Learn about Mercury and what it can do!


Mercury (Hg), is an element that has been used to clean wounds and has been found in Egyptian tombs 3 500 years old. It is primarily found in the ore cinnibar (HgS). Italy and Spain produce about half of the world's amount of mercury, helping make thermometers, lamps, barometers and other scientific tools.


Mercury's chemical symbol comes from the Greek word hydrargyrum, which means "liquid silver."

Mercury is the only metal that is a liquid at room temperature, though it is the poorest conductor of heat among other metallic elements. So how is it used in thermometers? The reason being is because even the slightest change of temperature will cause the element to move due to its high expansion rate. It also has a very high boiling point making it very convenient for measuring high temperatures and the liquid form of this element won't stick on slick surfaces such as glass.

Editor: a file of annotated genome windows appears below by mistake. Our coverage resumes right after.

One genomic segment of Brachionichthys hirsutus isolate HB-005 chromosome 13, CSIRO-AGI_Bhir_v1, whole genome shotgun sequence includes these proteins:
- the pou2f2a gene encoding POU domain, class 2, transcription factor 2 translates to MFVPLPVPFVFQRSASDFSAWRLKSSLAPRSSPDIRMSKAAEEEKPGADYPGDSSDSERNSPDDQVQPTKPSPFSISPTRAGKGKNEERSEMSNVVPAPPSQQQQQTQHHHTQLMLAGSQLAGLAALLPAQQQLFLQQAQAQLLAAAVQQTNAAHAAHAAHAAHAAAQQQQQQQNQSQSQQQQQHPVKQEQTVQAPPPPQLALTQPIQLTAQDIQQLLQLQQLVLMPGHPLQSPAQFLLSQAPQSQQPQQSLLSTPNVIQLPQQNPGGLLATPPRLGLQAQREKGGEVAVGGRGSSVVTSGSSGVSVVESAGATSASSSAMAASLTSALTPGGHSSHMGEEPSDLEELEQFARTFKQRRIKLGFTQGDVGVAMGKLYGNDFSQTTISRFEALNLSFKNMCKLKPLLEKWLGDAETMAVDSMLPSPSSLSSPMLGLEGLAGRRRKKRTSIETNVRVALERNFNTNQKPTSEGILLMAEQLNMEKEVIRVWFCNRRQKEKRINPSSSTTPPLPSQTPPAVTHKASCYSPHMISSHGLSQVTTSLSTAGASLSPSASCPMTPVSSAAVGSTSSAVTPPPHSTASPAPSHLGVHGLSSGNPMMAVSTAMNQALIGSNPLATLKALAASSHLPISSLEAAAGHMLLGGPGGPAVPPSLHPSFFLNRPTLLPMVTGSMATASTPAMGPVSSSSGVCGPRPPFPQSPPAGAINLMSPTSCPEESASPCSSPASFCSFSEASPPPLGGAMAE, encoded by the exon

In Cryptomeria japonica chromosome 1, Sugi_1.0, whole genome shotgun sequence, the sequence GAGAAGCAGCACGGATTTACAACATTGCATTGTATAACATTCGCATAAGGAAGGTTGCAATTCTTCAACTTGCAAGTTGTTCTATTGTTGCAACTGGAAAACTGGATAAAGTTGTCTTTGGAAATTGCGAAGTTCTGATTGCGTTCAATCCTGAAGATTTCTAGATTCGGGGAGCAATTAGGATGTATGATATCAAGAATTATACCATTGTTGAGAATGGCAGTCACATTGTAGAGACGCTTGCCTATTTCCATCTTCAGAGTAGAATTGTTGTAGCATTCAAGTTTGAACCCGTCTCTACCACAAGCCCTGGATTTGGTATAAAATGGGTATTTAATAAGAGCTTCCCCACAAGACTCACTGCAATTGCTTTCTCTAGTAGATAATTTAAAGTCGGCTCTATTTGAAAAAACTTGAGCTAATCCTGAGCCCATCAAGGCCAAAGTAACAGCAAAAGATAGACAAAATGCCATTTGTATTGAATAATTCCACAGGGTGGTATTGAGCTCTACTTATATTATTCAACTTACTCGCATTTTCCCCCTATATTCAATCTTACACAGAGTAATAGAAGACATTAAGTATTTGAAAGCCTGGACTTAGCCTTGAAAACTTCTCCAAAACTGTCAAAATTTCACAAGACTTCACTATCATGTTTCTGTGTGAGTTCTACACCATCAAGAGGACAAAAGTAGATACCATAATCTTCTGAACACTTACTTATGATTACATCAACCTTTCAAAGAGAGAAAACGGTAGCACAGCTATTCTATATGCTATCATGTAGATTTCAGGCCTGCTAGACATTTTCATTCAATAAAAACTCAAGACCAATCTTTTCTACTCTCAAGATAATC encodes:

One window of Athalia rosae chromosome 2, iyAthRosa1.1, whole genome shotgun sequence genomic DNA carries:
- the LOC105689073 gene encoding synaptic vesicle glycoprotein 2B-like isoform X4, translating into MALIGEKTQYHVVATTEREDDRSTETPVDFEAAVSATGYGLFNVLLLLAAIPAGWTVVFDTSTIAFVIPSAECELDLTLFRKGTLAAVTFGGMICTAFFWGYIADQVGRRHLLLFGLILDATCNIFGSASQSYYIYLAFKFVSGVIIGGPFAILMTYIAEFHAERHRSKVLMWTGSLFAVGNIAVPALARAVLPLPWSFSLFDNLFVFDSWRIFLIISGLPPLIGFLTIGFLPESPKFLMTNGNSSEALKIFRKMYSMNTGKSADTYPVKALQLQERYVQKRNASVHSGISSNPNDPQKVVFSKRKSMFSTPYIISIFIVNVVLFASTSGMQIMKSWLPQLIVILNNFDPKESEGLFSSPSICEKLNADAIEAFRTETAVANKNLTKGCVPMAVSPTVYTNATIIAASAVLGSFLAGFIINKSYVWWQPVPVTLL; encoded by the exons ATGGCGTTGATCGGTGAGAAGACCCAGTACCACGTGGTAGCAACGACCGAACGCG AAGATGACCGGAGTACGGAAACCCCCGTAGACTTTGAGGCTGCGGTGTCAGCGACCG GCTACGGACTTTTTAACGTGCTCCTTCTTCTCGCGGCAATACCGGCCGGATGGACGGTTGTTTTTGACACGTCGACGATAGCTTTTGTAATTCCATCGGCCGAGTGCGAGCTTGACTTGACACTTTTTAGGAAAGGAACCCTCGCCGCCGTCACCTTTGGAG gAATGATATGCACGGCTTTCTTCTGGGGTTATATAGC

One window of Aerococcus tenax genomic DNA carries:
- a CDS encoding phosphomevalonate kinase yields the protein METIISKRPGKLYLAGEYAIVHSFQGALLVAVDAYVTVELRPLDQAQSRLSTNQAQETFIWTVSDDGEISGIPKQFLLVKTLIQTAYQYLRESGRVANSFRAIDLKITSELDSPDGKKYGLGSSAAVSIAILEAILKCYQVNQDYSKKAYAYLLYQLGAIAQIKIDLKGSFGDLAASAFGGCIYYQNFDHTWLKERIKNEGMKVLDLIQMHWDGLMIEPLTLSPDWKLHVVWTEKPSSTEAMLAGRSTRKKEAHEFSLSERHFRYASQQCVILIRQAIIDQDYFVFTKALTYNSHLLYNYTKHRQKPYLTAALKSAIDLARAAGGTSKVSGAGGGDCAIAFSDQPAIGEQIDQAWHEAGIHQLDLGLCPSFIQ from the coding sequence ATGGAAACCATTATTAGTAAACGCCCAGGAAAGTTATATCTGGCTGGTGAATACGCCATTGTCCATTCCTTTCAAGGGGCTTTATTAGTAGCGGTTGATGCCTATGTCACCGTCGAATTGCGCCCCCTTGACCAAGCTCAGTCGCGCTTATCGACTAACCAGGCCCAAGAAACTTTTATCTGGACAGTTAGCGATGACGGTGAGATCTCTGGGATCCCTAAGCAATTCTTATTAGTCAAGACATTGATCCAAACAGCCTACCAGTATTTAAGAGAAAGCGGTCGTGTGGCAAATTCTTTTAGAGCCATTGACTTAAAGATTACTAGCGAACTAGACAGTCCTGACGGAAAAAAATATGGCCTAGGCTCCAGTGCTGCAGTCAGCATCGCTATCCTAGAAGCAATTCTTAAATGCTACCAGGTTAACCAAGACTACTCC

The only way to get pure mercury is to extract it from the ore it is within, primarily cinnabar. Scientists heat the ore up at about 1,076 degrees F, and then mercury vapor comes out. This is very dangerous as mercury is very poisonous to the human body especially when inhaled. They then condense it and purify it with nitric acid.

Mercury forms useful compounds with other elements. Mercuric chloride (HgCl2) is a very poisonous salt and was once used to disinfect wounds. Mercurous chloride (Hg2Cl2), also called calomel, is an antiseptic used to kill bacteria. Mercuric sulfide (HgS) is used to make a red paint pigment called vermilion. Mercuric oxide (HgO) is used to make mercury batteries.

Mercury can form interesting alloys with other metals. These alloys allow the extracting of gold from rock. When mercury comes into contact with gold, the gold dissolves into the mercury and is then separated.